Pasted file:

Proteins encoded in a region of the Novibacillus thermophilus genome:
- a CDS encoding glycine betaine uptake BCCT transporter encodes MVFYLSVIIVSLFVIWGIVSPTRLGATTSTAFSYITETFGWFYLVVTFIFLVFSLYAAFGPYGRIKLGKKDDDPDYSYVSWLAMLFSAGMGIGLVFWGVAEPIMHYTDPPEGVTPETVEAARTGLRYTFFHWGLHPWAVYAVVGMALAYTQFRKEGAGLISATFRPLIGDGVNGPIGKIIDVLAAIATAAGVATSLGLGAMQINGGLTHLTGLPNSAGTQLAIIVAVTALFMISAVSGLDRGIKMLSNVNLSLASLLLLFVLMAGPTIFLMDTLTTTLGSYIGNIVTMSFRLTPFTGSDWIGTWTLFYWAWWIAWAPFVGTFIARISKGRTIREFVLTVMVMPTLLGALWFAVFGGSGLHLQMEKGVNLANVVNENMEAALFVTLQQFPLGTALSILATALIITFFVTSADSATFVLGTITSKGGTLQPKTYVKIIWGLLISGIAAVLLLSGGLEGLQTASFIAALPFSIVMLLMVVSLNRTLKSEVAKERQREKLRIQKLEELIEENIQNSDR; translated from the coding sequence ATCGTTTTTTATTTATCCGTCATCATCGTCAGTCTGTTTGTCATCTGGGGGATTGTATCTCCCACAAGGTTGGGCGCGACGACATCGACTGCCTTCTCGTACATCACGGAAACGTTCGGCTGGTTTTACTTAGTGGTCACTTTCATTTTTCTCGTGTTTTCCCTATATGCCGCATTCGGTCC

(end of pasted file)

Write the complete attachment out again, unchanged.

Proteins encoded in a region of the Novibacillus thermophilus genome:
- a CDS encoding glycine betaine uptake BCCT transporter encodes MVFYLSVIIVSLFVIWGIVSPTRLGATTSTAFSYITETFGWFYLVVTFIFLVFSLYAAFGPYGRIKLGKKDDDPDYSYVSWLAMLFSAGMGIGLVFWGVAEPIMHYTDPPEGVTPETVEAARTGLRYTFFHWGLHPWAVYAVVGMALAYTQFRKEGAGLISATFRPLIGDGVNGPIGKIIDVLAAIATAAGVATSLGLGAMQINGGLTHLTGLPNSAGTQLAIIVAVTALFMISAVSGLDRGIKMLSNVNLSLASLLLLFVLMAGPTIFLMDTLTTTLGSYIGNIVTMSFRLTPFTGSDWIGTWTLFYWAWWIAWAPFVGTFIARISKGRTIREFVLTVMVMPTLLGALWFAVFGGSGLHLQMEKGVNLANVVNENMEAALFVTLQQFPLGTALSILATALIITFFVTSADSATFVLGTITSKGGTLQPKTYVKIIWGLLISGIAAVLLLSGGLEGLQTASFIAALPFSIVMLLMVVSLNRTLKSEVAKERQREKLRIQKLEELIEENIQNSDR; translated from the coding sequence ATCGTTTTTTATTTATCCGTCATCATCGTCAGTCTGTTTGTCATCTGGGGGATTGTATCTCCCACAAGGTTGGGCGCGACGACATCGACTGCCTTCTCGTACATCACGGAAACGTTCGGCTGGTTTTACTTAGTGGTCACTTTCATTTTTCTCGTGTTTTCCCTATATGCCGCATTCGGTCC